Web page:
By Shirley Lau
Hong Kong, Dec 19 (EFE).- Hong Kong citizens voted for the first time on Sunday since Beijing drastically reformed the city’s electoral system to ensure only “patriots” can stand in local elections.
Voter turnout at the Legislative Council (LegCo) election was notably lower than the last poll in 2016.
By 7:30 pm local time, some 1.184 million voters had cast their ballots, a turnout of just 26.49 percent, far short of the 43.6 percent in 2016.
The poll is the first to be held since Beijing imposed a radical reform on Hong Kong nine months ago. The election is dominated by pro-Beijing candidates, and boycotted by the city’s mainstream, pro-democracy opposition that had a vocal presence in the LegCo since Hong Kong’s sovereignty was handed over from the UK to China in 1997.
Beijing and the Hong Kong government say the reform, which expands the city’s legislature to accommodate more pro-Beijing representatives, will improve the city’s electoral system.
Critics, however, claim that it will deprive LegCo of all opposition voices and reduce it to a rubber stamp parliament.
China imposed the reforms after massive anti-government protests in 2019 that led to arrests and sentences of many activists. Many have opted for exile.
Among those convicted are businessman Jimmy Lai, founder of the now-defunct opposition newspaper Apple Daily, and dozens of Hong Kong pro-democracy activists imprisoned for organizing and participating in demonstrations.
A 50-year-old voter who identified herself as Chan told Efe after casting her ballot in the Wan Chai district: “Things do look quieter this time. It’s not as lively as in the past. The candidates don’t seem as energetic.”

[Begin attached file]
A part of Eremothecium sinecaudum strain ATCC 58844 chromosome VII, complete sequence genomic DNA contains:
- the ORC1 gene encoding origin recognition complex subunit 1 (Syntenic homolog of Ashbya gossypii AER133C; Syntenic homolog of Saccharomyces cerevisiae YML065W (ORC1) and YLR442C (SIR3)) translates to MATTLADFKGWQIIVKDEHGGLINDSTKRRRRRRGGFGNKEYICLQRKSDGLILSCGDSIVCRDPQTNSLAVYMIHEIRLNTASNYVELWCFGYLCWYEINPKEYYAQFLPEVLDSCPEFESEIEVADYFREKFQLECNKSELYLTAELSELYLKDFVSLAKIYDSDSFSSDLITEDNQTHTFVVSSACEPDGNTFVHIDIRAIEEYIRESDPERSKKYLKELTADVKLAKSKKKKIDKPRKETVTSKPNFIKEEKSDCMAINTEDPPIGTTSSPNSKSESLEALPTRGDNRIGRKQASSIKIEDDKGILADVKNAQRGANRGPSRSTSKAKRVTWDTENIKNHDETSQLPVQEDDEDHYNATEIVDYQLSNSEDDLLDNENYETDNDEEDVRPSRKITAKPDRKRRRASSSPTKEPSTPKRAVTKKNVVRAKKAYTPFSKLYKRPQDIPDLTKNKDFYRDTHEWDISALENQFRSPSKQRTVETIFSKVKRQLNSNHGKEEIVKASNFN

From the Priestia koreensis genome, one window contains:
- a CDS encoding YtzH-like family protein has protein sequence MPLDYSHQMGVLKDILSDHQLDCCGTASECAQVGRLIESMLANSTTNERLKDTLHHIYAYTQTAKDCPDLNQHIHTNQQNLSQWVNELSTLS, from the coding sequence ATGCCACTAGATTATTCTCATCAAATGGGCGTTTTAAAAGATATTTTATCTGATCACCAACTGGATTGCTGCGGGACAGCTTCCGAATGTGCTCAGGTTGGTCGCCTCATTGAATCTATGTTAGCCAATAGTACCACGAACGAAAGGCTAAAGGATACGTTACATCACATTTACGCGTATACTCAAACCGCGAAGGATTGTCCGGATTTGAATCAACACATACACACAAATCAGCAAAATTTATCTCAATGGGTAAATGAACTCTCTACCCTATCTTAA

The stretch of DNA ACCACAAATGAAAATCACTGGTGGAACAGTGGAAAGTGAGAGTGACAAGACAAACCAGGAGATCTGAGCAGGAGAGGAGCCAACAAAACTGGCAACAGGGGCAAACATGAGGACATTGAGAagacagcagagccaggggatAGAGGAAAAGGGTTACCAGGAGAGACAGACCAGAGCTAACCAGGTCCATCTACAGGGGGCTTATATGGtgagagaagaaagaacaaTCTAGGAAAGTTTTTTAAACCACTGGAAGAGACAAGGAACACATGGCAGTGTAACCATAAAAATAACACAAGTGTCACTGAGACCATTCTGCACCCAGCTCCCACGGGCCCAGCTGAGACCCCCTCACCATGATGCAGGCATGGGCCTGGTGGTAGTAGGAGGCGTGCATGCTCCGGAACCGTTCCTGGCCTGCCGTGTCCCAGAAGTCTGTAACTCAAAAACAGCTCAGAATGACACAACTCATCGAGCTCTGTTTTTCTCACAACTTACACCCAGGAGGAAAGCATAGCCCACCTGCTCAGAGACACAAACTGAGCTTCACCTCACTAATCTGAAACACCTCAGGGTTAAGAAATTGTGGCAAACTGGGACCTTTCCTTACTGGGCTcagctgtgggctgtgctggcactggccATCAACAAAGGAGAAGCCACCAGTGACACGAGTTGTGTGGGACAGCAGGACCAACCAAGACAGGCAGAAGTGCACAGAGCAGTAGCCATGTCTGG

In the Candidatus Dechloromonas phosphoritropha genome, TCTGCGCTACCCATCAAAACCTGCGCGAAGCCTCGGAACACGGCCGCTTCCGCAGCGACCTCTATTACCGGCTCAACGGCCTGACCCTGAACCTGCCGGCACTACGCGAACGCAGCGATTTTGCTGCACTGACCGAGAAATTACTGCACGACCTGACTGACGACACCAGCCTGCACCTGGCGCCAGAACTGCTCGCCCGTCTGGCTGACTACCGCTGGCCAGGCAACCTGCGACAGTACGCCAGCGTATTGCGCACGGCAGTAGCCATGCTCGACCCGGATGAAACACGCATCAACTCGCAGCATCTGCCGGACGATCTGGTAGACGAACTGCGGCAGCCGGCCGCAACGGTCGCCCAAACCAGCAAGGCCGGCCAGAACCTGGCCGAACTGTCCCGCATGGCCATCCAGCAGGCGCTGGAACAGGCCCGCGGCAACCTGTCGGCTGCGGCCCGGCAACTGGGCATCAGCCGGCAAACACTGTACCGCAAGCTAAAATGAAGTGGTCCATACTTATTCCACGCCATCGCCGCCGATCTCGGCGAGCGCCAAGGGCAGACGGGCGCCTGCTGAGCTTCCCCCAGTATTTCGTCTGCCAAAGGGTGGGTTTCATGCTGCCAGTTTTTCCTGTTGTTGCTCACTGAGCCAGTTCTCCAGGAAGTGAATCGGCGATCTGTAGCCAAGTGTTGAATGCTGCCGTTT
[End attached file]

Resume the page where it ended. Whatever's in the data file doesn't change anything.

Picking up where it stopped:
Chan said she voted because she wanted to fulfill her responsibility as a citizen. Another voter, a 70-year-old, said he voted at every LegCo election out of a sense of responsibility.
Nikki, a 24-year-old clerk, who has voted twice since becoming an adult, “didn’t vote today because I don’t think any of the candidates in my constituency represents people. They are on the side of those in power. I don’t see any meaning in this election.”
As a result of the Beijing reform, the overall seats at LegCo increase from 70 to 90, but the number of directly elected representatives is reduced from 35 to 20. Another 40 seats will be chosen by a pro-Beijing election committee, and the remaining 30 by special interests including business, banking and trade, who are largely pro-Beijing.
There is also a new vetting committee that screens candidates for their public office and works together with Hong Kong’s newly established national security apparatus.
After casting her own ballot in the morning, Hong Kong’s chief executive Carrie Lam Cheng said she was not worried about a low turnout rate. EFE